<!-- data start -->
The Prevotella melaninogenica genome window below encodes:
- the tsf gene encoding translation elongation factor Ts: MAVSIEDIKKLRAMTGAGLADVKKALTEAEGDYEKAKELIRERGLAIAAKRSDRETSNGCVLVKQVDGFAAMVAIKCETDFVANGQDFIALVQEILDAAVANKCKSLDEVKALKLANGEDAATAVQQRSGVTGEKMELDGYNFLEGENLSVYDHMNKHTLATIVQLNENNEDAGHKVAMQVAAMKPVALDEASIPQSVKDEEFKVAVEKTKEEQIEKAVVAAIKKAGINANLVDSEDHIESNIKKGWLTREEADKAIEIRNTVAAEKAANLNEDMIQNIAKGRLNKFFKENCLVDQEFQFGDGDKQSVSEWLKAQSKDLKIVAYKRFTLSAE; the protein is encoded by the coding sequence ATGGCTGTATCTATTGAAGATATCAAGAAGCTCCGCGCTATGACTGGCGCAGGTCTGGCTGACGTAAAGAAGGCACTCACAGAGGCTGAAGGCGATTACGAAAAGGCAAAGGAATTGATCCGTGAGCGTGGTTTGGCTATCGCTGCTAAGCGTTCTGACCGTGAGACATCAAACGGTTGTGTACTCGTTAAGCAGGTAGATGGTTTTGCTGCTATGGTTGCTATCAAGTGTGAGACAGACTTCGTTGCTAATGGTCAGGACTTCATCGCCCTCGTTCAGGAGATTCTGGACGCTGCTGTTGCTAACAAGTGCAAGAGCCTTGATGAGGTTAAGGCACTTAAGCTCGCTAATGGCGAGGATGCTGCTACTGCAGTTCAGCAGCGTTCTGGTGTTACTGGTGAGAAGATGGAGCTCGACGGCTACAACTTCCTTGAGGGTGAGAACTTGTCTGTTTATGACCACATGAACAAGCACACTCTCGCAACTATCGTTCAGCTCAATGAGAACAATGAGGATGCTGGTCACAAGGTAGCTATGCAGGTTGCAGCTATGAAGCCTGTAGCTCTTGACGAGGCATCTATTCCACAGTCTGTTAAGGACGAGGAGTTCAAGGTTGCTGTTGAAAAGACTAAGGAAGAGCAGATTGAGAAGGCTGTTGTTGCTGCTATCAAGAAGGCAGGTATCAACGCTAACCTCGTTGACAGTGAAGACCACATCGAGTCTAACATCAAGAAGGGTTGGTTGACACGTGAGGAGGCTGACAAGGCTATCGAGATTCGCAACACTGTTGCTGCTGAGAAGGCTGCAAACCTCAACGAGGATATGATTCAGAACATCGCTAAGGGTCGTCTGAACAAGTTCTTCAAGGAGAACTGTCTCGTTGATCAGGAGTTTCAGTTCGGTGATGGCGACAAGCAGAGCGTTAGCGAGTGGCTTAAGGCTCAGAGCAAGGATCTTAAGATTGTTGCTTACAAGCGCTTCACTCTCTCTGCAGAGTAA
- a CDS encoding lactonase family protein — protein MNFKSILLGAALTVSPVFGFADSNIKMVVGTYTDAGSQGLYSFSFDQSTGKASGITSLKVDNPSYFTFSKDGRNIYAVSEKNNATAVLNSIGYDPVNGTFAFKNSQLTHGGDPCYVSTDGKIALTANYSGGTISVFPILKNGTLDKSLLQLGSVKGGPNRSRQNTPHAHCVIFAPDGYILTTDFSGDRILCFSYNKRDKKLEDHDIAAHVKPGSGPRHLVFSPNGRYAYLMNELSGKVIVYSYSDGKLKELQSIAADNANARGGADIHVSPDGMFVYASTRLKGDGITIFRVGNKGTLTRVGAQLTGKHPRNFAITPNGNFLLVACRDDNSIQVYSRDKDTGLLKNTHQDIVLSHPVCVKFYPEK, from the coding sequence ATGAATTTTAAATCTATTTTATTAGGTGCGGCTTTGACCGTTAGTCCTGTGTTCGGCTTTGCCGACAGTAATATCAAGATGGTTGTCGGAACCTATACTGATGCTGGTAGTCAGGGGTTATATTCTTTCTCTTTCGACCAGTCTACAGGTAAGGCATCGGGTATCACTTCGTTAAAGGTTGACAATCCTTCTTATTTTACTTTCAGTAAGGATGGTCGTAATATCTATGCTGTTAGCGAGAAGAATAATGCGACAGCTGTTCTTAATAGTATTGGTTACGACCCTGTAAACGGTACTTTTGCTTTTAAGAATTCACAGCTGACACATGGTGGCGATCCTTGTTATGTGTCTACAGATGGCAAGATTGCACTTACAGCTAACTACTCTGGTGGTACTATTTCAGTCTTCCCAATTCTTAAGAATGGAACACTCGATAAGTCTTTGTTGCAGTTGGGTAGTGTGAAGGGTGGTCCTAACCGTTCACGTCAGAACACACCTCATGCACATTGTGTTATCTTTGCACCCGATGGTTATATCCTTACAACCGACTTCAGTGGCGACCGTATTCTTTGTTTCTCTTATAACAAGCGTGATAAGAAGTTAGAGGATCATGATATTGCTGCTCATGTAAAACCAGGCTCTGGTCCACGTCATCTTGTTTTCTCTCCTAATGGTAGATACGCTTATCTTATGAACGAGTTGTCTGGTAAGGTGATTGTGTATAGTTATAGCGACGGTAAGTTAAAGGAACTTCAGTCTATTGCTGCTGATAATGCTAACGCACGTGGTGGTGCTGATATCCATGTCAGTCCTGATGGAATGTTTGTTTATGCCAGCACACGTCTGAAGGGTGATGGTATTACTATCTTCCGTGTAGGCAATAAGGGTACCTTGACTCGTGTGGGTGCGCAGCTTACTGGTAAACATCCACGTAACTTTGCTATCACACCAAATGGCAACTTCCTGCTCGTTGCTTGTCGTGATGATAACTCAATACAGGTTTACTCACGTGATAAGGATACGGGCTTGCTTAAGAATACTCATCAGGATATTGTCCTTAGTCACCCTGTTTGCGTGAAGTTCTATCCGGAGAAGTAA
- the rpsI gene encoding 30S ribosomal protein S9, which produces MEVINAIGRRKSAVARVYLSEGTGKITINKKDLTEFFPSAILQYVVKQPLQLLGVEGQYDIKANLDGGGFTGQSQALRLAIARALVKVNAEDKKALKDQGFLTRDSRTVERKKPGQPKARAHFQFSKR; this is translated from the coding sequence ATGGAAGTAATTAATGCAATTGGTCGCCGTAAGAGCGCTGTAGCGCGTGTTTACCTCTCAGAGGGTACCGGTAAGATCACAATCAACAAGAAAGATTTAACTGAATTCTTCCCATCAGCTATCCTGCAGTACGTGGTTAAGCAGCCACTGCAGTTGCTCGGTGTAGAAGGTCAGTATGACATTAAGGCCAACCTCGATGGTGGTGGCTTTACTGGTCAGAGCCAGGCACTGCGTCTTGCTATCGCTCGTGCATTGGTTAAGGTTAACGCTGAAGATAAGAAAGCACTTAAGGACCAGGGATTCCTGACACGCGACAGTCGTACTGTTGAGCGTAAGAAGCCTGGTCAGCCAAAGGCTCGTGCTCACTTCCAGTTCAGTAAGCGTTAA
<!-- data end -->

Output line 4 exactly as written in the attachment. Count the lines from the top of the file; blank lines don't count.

- the rpsI gene encoding 30S ribosomal protein S9, which produces MEVINAIGRRKSAVARVYLSEGTGKITINKKDLTEFFPSAILQYVVKQPLQLLGVEGQYDIKANLDGGGFTGQSQALRLAIARALVKVNAEDKKALKDQGFLTRDSRTVERKKPGQPKARAHFQFSKR; this is translated from the coding sequence ATGGAAGTAATTAATGCAATTGGTCGCCGTAAGAGCGCTGTAGCGCGTGTTTACCTCTCAGAGGGTACCGGTAAGATCACAATCAACAAGAAAGATTTAACTGAATTCTTCCCATCAGCTATCCTGCAGTACGTGGTTAAGCAGCCACTGCAGTTGCTCGGTGTAGAAGGTCAGTATGACATTAAGGCCAACCTCGATGGTGGTGGCTTTACTGGTCAGAGCCAGGCACTGCGTCTTGCTATCGCTCGTGCATTGGTTAAGGTTAACGCTGAAGATAAGAAAGCACTTAAGGACCAGGGATTCCTGACACGCGACAGTCGTACTGTTGAGCGTAAGAAGCCTGGTCAGCCAAAGGCTCGTGCTCACTTCCAGTTCAGTAAGCGTTAA